Dataset

The data used for this lesson are in the figshare repository at: https://doi.org/10.6084/m9.figshare.1314459

This lesson uses mostly combined.csv. The 3 other csv files: plots.csv, species.csv and surveys.csv are only needed for the lesson on databases.

combined.csv is downloaded directly in the episode “Starting with Data” and does not need to be downloaded before hand. It however requires that there is a decent internet connection in the room where the workshop is being taught. To facilitate the download process, the chunk of code that includes the URL where the csv file lives, and where the file should go and be named is included in the code handout (see next paragraph). Using this approach ensures that the file will be where the lesson expects it to be, and teaches good/reproducible practice of automating the download. If the learners haven’t created the data/ directory and/or are not in the correct working directory, the download.file command will produce an error. Therefore, it is important to use the stickies at this point.

The handout

The code handout (a link to download it is also available on the top bar of the lesson website) is useful for Data Carpentry workshops. It includes an outline of the lesson content, the text for the challenges, the links for the files that need to be downloaded for the lesson, and pieces of code that may be difficult to type for learners with no programming experience/who are unfamiliar with R’s syntax. We encourage you to distribute it to the learners at the beginning of the lesson. As an instructor, we encourage you to do the live coding directly in this file, so the participants can follow along.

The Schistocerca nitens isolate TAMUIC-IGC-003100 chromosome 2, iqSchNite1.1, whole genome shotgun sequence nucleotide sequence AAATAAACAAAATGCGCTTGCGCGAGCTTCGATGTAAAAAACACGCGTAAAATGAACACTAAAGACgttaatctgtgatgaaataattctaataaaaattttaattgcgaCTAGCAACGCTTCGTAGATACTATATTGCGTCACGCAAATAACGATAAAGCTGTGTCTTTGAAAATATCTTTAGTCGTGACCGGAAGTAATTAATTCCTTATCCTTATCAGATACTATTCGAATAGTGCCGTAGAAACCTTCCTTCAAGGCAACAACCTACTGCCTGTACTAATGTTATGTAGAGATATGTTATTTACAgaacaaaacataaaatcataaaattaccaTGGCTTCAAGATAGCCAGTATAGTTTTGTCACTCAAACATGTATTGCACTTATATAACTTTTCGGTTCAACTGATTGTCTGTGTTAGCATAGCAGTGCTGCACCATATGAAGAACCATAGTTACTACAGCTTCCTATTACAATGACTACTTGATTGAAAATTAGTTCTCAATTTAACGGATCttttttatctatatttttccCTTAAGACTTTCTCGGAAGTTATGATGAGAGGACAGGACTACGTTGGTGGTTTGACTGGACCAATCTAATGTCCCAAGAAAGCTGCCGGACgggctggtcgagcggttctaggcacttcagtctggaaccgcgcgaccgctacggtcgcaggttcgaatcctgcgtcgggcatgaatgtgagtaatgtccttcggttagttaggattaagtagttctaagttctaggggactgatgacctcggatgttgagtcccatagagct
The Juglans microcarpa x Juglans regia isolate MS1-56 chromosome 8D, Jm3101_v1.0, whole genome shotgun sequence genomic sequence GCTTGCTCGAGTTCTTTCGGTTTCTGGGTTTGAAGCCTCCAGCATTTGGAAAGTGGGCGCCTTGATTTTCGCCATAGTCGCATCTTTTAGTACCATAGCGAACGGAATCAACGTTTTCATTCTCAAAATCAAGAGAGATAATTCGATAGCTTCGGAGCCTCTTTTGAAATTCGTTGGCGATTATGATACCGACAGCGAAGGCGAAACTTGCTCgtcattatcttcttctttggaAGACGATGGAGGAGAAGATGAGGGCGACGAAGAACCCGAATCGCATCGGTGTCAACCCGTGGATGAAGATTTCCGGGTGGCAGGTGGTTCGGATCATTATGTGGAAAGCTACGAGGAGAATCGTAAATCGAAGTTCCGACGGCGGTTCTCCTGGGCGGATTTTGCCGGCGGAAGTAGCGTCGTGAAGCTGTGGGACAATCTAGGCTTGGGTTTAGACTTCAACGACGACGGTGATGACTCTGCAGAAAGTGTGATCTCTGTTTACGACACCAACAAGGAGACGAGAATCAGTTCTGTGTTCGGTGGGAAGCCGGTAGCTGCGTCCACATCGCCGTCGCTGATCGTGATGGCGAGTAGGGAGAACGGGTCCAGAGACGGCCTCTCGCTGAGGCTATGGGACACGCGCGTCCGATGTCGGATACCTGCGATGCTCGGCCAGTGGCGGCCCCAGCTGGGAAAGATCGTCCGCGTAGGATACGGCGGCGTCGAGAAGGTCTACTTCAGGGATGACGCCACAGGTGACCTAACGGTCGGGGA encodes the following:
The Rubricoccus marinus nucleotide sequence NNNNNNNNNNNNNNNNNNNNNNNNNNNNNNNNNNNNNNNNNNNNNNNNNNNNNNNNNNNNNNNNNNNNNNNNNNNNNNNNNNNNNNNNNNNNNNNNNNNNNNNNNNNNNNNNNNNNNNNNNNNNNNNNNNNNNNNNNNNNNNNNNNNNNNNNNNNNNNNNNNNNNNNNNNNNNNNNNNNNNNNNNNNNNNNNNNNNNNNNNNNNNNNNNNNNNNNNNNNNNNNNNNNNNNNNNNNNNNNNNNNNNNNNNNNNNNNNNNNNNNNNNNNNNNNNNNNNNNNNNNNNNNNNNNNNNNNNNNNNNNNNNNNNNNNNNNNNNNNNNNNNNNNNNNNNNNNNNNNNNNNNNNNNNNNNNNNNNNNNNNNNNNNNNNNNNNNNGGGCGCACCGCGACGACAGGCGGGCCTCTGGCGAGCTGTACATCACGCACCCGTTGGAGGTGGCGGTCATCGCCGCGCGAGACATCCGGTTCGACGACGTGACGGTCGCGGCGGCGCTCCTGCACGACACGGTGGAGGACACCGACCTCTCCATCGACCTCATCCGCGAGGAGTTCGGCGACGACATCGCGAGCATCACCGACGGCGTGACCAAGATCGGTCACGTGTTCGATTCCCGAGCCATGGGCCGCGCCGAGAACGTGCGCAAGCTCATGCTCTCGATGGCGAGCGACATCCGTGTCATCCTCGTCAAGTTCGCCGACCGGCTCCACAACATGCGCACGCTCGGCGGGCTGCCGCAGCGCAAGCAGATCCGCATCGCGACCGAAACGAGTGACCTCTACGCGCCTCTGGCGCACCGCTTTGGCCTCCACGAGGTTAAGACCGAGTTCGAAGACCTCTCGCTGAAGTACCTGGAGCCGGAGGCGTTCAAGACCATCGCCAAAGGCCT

R Version

With the release of R 4.0.0 in early 2020, an important change has been made to R: The default for stringsAsFactors is now FALSE instead of TRUE. As a result, the read.csv() and data.frame() functions do not automatically convert character columns to factors anymore (you can read more about it in this post on the R developer blog).

This change should not cause any problems with this lesson, independent of whether R >4.0 is used or not, because it uses read_csv() from the tidyverse package throughout. Other than read.csv() from base R, read_csv() never converts character columns to factors, regardless of the R version.

Nevertheless, it is recommended that learners install a version of R ≥4.0.0, and instructors and helpers should be aware of this potential source of error.

RStudio and Multiple R Installs

Some learners may have previous R installations. On Mac, if a new install is performed, the learner’s system will create a symbolic link, pointing to the new install as ‘Current.’ Sometimes this process does not occur, and, even though a new R is installed and can be accessed via the R console, RStudio does not find it. The net result of this is that the learner’s RStudio will be running an older R install. This will cause package installations to fail. This can be fixed at the terminal. First, check for the appropriate R installation in the library;

ls -l /Library/Frameworks/R.framework/Versions/

We are currently using R 4.0.x. If it isn’t there, they will need to install it. If it is present, you will need to set the symbolic link to Current to point to the 4.0.x directory:

ln -s /Library/Frameworks/R.framework/Versions/3.6.x /Library/Frameworks/R.framework/Version/Current

Then restart RStudio.

Issues with Fonts on MacOS

On older versions of MacOS, it may happen that axis labels do not show up when calling plot() (section “renaming factors” in “Starting with Data”). This issue might be due to the default font Arial being deactivated, so that R cannot find it. To resolve this issue, go to Finder, Search for Font Book and open it. Look for the Arial font and, if it is greyed out, turn it on.